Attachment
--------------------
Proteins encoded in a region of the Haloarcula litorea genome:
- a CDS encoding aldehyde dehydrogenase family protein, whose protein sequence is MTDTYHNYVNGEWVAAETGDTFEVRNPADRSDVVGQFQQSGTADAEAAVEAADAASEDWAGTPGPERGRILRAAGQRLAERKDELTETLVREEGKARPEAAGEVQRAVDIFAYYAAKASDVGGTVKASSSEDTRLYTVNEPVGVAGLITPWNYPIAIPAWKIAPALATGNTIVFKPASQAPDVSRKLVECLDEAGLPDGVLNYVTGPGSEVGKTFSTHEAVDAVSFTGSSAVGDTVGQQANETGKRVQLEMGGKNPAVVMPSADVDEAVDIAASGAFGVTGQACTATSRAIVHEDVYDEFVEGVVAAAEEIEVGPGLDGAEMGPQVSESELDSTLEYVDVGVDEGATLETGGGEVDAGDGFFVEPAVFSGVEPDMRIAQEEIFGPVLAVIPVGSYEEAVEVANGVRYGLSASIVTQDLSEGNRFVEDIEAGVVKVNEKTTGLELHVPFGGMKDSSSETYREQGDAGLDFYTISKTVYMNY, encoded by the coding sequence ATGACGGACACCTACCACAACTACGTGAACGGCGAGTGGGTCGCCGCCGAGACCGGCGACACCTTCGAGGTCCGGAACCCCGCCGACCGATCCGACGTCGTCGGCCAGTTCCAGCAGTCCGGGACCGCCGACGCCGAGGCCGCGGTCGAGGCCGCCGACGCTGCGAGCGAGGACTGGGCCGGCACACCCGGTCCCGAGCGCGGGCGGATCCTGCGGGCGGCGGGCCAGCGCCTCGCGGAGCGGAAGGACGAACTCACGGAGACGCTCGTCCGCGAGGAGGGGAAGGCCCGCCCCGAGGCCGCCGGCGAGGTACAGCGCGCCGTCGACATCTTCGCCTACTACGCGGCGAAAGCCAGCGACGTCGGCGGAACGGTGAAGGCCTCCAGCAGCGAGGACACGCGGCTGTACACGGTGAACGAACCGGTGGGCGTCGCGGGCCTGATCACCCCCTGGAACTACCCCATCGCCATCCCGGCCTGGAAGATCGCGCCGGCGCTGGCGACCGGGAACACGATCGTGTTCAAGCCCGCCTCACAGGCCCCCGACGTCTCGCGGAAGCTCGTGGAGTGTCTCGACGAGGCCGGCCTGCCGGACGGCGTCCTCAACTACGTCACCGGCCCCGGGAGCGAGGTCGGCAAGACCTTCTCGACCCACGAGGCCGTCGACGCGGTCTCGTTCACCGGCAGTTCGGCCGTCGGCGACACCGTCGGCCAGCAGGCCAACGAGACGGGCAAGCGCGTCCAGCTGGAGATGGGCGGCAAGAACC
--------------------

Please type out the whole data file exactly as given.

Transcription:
Proteins encoded in a region of the Haloarcula litorea genome:
- a CDS encoding aldehyde dehydrogenase family protein, whose protein sequence is MTDTYHNYVNGEWVAAETGDTFEVRNPADRSDVVGQFQQSGTADAEAAVEAADAASEDWAGTPGPERGRILRAAGQRLAERKDELTETLVREEGKARPEAAGEVQRAVDIFAYYAAKASDVGGTVKASSSEDTRLYTVNEPVGVAGLITPWNYPIAIPAWKIAPALATGNTIVFKPASQAPDVSRKLVECLDEAGLPDGVLNYVTGPGSEVGKTFSTHEAVDAVSFTGSSAVGDTVGQQANETGKRVQLEMGGKNPAVVMPSADVDEAVDIAASGAFGVTGQACTATSRAIVHEDVYDEFVEGVVAAAEEIEVGPGLDGAEMGPQVSESELDSTLEYVDVGVDEGATLETGGGEVDAGDGFFVEPAVFSGVEPDMRIAQEEIFGPVLAVIPVGSYEEAVEVANGVRYGLSASIVTQDLSEGNRFVEDIEAGVVKVNEKTTGLELHVPFGGMKDSSSETYREQGDAGLDFYTISKTVYMNY, encoded by the coding sequence ATGACGGACACCTACCACAACTACGTGAACGGCGAGTGGGTCGCCGCCGAGACCGGCGACACCTTCGAGGTCCGGAACCCCGCCGACCGATCCGACGTCGTCGGCCAGTTCCAGCAGTCCGGGACCGCCGACGCCGAGGCCGCGGTCGAGGCCGCCGACGCTGCGAGCGAGGACTGGGCCGGCACACCCGGTCCCGAGCGCGGGCGGATCCTGCGGGCGGCGGGCCAGCGCCTCGCGGAGCGGAAGGACGAACTCACGGAGACGCTCGTCCGCGAGGAGGGGAAGGCCCGCCCCGAGGCCGCCGGCGAGGTACAGCGCGCCGTCGACATCTTCGCCTACTACGCGGCGAAAGCCAGCGACGTCGGCGGAACGGTGAAGGCCTCCAGCAGCGAGGACACGCGGCTGTACACGGTGAACGAACCGGTGGGCGTCGCGGGCCTGATCACCCCCTGGAACTACCCCATCGCCATCCCGGCCTGGAAGATCGCGCCGGCGCTGGCGACCGGGAACACGATCGTGTTCAAGCCCGCCTCACAGGCCCCCGACGTCTCGCGGAAGCTCGTGGAGTGTCTCGACGAGGCCGGCCTGCCGGACGGCGTCCTCAACTACGTCACCGGCCCCGGGAGCGAGGTCGGCAAGACCTTCTCGACCCACGAGGCCGTCGACGCGGTCTCGTTCACCGGCAGTTCGGCCGTCGGCGACACCGTCGGCCAGCAGGCCAACGAGACGGGCAAGCGCGTCCAGCTGGAGATGGGCGGCAAGAACC